The group of followers all felt the same way about everything. None of them claimed that their possessions were their own, and they shared everything they had with each other.  In a powerful way the apostles told everyone that the Lord Jesus was now alive. God greatly blessed his followers, and no one went in need of anything. Everyone who owned land or houses would sell them and bring the money to the apostles. Then they would give the money to anyone who needed it.  Ac. 4:32-5

You know that our Lord Jesus Christ was kind enough to give up all his riches and become poor, so that you could become rich.  2 Co. 8:9

It doesn't matter how much you have. What matters is how much you are willing to give from what you have. 2 Co. 8:12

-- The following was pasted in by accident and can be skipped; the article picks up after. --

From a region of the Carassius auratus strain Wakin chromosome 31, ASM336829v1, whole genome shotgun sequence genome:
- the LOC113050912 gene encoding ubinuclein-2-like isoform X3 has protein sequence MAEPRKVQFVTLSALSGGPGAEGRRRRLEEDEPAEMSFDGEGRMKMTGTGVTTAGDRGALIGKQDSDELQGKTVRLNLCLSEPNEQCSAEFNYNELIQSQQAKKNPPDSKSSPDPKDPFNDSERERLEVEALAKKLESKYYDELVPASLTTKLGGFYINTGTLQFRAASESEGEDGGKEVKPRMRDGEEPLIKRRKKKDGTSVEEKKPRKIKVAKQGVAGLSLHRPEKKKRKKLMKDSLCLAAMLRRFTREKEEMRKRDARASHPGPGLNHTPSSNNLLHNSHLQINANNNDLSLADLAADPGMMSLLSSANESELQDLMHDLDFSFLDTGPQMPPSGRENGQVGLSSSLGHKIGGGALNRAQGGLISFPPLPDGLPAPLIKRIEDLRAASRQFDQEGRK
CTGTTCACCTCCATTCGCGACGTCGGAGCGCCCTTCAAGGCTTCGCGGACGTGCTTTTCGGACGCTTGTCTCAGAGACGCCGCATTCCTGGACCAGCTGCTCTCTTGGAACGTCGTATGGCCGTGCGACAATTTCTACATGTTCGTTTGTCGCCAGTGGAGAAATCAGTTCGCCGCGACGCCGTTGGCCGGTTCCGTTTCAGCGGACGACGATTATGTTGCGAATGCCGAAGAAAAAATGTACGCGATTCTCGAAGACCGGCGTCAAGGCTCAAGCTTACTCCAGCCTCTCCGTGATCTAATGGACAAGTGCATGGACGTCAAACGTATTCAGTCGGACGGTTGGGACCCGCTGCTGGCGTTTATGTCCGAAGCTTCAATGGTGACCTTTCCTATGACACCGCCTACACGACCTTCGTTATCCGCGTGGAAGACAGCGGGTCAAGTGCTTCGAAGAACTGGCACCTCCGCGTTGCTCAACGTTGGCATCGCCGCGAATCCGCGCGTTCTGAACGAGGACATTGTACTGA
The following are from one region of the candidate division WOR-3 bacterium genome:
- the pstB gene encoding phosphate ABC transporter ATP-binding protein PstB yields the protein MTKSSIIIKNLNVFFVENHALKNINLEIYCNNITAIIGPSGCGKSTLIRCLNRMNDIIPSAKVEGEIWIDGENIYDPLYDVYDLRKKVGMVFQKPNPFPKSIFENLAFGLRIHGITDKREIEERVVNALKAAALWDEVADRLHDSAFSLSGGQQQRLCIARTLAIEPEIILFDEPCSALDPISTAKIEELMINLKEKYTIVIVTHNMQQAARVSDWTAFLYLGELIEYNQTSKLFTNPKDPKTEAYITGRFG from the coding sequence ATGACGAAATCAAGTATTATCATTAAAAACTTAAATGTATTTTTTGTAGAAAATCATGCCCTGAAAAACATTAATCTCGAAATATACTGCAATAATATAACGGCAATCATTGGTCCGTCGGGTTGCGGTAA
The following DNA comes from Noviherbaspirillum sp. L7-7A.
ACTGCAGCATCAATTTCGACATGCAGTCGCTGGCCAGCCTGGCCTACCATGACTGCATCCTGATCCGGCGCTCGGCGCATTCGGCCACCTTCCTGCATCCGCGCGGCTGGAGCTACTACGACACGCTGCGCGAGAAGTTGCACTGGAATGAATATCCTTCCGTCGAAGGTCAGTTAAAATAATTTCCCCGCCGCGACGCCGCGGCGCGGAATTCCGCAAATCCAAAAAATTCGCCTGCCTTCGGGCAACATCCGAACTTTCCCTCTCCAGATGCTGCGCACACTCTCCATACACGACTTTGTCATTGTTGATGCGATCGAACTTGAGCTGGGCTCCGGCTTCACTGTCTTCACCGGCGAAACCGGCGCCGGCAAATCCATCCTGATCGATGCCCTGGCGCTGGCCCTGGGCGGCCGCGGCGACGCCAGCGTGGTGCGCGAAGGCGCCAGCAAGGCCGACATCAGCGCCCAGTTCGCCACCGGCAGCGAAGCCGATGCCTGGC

I am not trying to make life easier for others by making life harder for you. But it is only fair for you to share with them when you have so much, and they have so little. Later, when they have more than enough, and you are in need, they can share with you. Then everyone will have a fair share, just as the Scriptures say, Those who gathered too much had nothing left.  Those who gathered only a little had all they needed. 2 Co. 8:13-5

They have freely scattered their gifts to the poor; their righteousness endures forever.  2 Co. 9:9


EJ and others--here is the promised piece on Weigel using this article by Dionne as springboard.